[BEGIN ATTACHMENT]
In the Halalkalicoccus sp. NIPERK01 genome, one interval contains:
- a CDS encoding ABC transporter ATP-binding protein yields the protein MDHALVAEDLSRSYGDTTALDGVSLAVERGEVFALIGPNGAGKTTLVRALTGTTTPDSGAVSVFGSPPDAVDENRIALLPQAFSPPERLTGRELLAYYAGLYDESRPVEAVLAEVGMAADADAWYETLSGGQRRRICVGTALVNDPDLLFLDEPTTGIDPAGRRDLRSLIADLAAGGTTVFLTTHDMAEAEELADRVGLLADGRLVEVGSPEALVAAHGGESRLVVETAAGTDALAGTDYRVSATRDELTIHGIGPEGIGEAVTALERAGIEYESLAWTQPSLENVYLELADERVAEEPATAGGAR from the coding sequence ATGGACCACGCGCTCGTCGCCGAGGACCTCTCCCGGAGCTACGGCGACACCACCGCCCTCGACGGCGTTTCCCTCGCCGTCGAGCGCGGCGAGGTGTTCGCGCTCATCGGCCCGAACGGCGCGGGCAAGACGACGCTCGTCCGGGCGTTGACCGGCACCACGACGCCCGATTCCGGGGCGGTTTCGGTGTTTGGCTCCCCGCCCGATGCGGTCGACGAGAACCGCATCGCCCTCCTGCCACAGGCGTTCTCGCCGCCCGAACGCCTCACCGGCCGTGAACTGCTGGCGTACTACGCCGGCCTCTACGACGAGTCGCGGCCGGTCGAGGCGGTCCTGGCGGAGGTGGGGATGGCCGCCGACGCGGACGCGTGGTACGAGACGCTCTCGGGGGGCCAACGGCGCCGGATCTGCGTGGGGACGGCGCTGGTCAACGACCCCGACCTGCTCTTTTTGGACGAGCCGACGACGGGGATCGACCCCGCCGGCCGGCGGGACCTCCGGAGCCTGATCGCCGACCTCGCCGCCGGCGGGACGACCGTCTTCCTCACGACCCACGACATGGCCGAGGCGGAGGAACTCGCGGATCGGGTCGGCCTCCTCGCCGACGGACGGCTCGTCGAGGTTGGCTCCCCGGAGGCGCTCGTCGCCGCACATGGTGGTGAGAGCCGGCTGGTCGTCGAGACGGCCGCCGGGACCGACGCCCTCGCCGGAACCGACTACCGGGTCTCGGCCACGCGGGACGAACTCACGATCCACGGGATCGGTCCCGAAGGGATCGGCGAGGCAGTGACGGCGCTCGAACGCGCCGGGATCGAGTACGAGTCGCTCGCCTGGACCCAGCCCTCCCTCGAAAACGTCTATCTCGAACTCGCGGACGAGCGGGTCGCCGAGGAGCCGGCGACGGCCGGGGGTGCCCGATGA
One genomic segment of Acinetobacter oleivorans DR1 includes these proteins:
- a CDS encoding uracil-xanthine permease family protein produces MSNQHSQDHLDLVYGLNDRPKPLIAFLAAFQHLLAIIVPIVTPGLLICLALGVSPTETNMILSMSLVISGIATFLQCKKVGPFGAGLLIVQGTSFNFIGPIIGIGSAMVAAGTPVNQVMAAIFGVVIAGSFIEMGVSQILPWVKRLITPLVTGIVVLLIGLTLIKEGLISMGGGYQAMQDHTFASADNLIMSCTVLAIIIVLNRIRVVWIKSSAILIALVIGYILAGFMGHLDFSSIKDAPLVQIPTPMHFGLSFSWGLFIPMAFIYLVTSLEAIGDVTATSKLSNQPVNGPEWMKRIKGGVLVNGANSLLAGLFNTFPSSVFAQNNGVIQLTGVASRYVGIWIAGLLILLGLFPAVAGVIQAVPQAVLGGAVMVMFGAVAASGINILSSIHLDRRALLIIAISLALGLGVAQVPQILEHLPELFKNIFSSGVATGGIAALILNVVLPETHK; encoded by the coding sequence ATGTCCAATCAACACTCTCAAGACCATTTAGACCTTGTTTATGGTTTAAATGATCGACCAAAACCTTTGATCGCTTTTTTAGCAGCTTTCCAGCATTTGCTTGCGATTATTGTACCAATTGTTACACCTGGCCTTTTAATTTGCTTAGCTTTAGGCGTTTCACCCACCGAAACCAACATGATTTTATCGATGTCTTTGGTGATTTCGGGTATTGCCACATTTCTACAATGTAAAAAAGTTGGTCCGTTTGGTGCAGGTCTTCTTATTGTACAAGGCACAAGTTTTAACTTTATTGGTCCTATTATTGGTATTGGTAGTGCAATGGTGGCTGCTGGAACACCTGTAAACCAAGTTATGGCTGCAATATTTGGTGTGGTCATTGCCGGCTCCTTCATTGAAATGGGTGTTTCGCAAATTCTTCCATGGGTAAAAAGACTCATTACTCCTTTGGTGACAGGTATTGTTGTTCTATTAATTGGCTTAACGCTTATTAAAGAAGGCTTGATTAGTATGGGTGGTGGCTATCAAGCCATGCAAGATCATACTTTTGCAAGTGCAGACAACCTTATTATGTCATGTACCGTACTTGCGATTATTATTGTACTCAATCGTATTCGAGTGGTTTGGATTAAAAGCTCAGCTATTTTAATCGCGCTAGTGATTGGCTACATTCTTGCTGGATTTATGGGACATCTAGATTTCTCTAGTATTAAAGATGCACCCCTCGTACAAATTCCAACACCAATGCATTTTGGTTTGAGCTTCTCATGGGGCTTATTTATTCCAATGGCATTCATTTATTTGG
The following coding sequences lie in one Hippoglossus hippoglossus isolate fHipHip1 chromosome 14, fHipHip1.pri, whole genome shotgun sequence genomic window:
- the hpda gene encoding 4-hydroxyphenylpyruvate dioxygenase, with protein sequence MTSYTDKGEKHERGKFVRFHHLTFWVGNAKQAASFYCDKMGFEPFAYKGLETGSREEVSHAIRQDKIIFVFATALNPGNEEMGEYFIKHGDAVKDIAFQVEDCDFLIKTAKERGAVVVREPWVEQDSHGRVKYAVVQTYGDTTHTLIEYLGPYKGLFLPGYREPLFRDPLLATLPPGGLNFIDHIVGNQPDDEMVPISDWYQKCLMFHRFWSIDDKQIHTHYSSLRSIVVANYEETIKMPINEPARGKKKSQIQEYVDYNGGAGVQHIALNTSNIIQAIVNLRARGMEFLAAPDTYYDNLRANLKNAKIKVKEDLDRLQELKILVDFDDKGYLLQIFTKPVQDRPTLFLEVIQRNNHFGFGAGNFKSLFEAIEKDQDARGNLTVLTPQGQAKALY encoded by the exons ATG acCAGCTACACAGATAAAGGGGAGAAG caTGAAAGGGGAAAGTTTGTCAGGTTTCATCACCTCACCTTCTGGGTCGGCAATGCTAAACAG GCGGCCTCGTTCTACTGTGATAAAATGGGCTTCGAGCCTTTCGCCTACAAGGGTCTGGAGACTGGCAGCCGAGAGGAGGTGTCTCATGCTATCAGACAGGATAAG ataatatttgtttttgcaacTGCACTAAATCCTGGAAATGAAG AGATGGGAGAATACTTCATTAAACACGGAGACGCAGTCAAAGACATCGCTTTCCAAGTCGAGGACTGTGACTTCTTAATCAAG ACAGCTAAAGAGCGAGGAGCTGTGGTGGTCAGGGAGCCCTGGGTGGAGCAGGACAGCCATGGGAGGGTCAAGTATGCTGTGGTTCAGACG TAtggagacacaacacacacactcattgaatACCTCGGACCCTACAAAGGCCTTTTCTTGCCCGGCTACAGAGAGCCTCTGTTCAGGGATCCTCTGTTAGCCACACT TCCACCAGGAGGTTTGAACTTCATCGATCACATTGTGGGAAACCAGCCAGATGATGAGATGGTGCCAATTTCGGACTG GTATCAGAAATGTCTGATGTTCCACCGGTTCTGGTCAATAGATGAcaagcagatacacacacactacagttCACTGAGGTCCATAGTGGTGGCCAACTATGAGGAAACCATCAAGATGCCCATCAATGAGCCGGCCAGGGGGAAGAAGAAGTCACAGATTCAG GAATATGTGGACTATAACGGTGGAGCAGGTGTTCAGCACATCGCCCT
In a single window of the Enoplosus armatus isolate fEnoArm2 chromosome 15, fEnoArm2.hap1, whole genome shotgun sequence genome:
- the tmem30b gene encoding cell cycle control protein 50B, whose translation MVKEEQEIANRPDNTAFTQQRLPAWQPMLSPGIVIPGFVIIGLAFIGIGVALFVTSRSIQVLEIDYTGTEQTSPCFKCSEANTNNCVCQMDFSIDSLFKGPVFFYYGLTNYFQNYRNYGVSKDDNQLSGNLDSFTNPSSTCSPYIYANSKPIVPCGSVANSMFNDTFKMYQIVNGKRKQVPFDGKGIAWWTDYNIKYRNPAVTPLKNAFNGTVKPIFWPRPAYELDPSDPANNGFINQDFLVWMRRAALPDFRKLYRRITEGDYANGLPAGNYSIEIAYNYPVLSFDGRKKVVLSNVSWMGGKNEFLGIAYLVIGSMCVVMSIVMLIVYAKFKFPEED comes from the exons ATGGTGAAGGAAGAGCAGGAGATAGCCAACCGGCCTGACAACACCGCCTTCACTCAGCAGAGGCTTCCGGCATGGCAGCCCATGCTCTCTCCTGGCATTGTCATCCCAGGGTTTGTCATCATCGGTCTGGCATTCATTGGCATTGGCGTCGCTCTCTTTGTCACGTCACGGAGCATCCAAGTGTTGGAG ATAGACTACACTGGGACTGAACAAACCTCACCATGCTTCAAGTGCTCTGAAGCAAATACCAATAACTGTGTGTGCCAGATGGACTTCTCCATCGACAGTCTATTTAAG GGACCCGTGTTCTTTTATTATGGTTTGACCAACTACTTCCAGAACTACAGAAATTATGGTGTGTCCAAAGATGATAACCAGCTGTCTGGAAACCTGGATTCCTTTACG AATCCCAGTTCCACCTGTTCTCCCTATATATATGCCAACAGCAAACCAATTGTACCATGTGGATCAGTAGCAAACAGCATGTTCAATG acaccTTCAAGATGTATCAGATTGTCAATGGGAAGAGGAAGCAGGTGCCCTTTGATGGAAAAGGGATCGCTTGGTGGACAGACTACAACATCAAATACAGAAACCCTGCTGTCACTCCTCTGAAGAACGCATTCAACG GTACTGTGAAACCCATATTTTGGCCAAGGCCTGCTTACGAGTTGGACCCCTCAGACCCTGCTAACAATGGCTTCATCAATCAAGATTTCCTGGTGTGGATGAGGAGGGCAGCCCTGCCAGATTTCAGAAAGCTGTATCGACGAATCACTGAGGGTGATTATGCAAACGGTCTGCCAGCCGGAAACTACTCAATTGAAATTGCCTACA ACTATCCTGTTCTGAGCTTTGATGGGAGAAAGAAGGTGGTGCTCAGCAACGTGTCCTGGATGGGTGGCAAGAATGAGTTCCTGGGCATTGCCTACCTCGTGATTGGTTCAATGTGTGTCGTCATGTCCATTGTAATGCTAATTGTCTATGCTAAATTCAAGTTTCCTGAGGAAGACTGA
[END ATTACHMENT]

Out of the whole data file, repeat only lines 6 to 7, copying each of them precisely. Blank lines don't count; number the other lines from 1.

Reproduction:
- the hpda gene encoding 4-hydroxyphenylpyruvate dioxygenase, with protein sequence MTSYTDKGEKHERGKFVRFHHLTFWVGNAKQAASFYCDKMGFEPFAYKGLETGSREEVSHAIRQDKIIFVFATALNPGNEEMGEYFIKHGDAVKDIAFQVEDCDFLIKTAKERGAVVVREPWVEQDSHGRVKYAVVQTYGDTTHTLIEYLGPYKGLFLPGYREPLFRDPLLATLPPGGLNFIDHIVGNQPDDEMVPISDWYQKCLMFHRFWSIDDKQIHTHYSSLRSIVVANYEETIKMPINEPARGKKKSQIQEYVDYNGGAGVQHIALNTSNIIQAIVNLRARGMEFLAAPDTYYDNLRANLKNAKIKVKEDLDRLQELKILVDFDDKGYLLQIFTKPVQDRPTLFLEVIQRNNHFGFGAGNFKSLFEAIEKDQDARGNLTVLTPQGQAKALY encoded by the exons ATG acCAGCTACACAGATAAAGGGGAGAAG caTGAAAGGGGAAAGTTTGTCAGGTTTCATCACCTCACCTTCTGGGTCGGCAATGCTAAACAG GCGGCCTCGTTCTACTGTGATAAAATGGGCTTCGAGCCTTTCGCCTACAAGGGTCTGGAGACTGGCAGCCGAGAGGAGGTGTCTCATGCTATCAGACAGGATAAG ataatatttgtttttgcaacTGCACTAAATCCTGGAAATGAAG AGATGGGAGAATACTTCATTAAACACGGAGACGCAGTCAAAGACATCGCTTTCCAAGTCGAGGACTGTGACTTCTTAATCAAG ACAGCTAAAGAGCGAGGAGCTGTGGTGGTCAGGGAGCCCTGGGTGGAGCAGGACAGCCATGGGAGGGTCAAGTATGCTGTGGTTCAGACG TAtggagacacaacacacacactcattgaatACCTCGGACCCTACAAAGGCCTTTTCTTGCCCGGCTACAGAGAGCCTCTGTTCAGGGATCCTCTGTTAGCCACACT TCCACCAGGAGGTTTGAACTTCATCGATCACATTGTGGGAAACCAGCCAGATGATGAGATGGTGCCAATTTCGGACTG GTATCAGAAATGTCTGATGTTCCACCGGTTCTGGTCAATAGATGAcaagcagatacacacacactacagttCACTGAGGTCCATAGTGGTGGCCAACTATGAGGAAACCATCAAGATGCCCATCAATGAGCCGGCCAGGGGGAAGAAGAAGTCACAGATTCAG GAATATGTGGACTATAACGGTGGAGCAGGTGTTCAGCACATCGCCCT
In a single window of the Enoplosus armatus isolate fEnoArm2 chromosome 15, fEnoArm2.hap1, whole genome shotgun sequence genome: